My first inkling of issues with temperature records came when I read Michael Crichton’s novel, State of Fear. The book is loaded with temperature charts (all real) showing warming in cities and no warming in rural areas. The “heat island” effect (average temperatures steadily increase as more street paving, concrete and buildings are added to a city, creating an increasingly larger island of heat) is recognized by most scientist around the world, so there shouldn’t be much argument about the “warming” recorded by weather stations in and close to cities.

Couple the heat island effect with poor siting of weather stations, and then add the facts noted in Mr. D’Aleo’s report that the number of stations worldwide has significantly decreased, and how can anyone really say with certainty what direction the world’s temperature is headed?

Climate change? You bet! Changing climate is what has happened since the earth was created. Anthropogenic global warming? I have doubted its existence since I first heard the term, and the more I read, the more doubt I have. It is narcissistic to believe we are that powerful.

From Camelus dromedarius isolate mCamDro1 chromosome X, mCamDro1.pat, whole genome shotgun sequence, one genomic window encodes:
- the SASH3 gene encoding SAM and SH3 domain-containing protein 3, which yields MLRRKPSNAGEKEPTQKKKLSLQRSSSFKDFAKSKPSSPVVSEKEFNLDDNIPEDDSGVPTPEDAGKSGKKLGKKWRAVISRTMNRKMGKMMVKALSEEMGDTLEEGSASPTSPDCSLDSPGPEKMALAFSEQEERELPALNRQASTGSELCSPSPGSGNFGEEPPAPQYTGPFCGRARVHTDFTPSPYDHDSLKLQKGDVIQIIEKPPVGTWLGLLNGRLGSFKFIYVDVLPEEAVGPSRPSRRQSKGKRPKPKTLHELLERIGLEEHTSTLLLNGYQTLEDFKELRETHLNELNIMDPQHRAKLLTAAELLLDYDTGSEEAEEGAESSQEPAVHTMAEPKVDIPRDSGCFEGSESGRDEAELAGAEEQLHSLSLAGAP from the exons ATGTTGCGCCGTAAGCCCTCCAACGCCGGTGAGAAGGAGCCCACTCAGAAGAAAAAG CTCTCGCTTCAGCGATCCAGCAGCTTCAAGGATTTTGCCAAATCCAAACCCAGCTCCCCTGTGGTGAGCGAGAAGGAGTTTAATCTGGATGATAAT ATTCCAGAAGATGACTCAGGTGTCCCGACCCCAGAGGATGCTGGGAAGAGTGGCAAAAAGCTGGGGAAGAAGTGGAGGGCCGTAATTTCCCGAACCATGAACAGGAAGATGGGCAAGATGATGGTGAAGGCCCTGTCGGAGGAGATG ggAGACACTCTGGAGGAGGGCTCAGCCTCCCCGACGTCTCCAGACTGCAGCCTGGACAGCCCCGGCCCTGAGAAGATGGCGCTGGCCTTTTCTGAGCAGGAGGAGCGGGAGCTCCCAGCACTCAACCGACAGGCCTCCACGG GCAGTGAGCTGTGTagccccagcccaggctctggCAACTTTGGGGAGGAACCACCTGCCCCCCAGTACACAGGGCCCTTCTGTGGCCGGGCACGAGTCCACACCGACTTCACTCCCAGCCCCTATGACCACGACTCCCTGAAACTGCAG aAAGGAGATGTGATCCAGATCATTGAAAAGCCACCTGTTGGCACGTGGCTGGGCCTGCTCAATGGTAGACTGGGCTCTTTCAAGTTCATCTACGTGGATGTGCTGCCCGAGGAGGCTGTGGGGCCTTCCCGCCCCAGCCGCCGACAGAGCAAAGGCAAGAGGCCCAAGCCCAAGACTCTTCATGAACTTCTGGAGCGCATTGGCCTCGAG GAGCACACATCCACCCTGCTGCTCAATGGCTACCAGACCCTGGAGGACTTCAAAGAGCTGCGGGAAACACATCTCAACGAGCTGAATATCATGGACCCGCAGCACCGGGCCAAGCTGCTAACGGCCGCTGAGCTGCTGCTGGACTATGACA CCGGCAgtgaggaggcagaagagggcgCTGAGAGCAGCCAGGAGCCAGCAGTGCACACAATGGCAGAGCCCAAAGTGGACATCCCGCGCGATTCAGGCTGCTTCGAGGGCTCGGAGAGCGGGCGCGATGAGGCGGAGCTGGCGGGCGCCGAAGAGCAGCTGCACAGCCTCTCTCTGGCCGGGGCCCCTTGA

A Better Mouse Trap?

Ran across this article this morning on a completely new approach for a wind turbine generator design. Apparently the fan acts as the rotor (magnets installed at the tips of the blades) and the stator is built into the shroud around the fan.

windtronics3_610x483

Such a design minimizes losses by eliminating the mechanical gearing required in typical wind turbine design. The only mechanical losses in this new design is through the shaft bearings.

The only issue I see is that of scale; the structural requirements to put a 70-80 foot diameter shroud 90 to 100 feet in the air will be a challenge. However, I said in a response to a commenter to this post, is will take a major breakthrough in order for wind turbine generated electricity to greatly increase its impact on grid-generation systems. There is also the fact that in many locations the wind only blows 30 or 35% of the time, and often that is at night when less power is needed on the grid.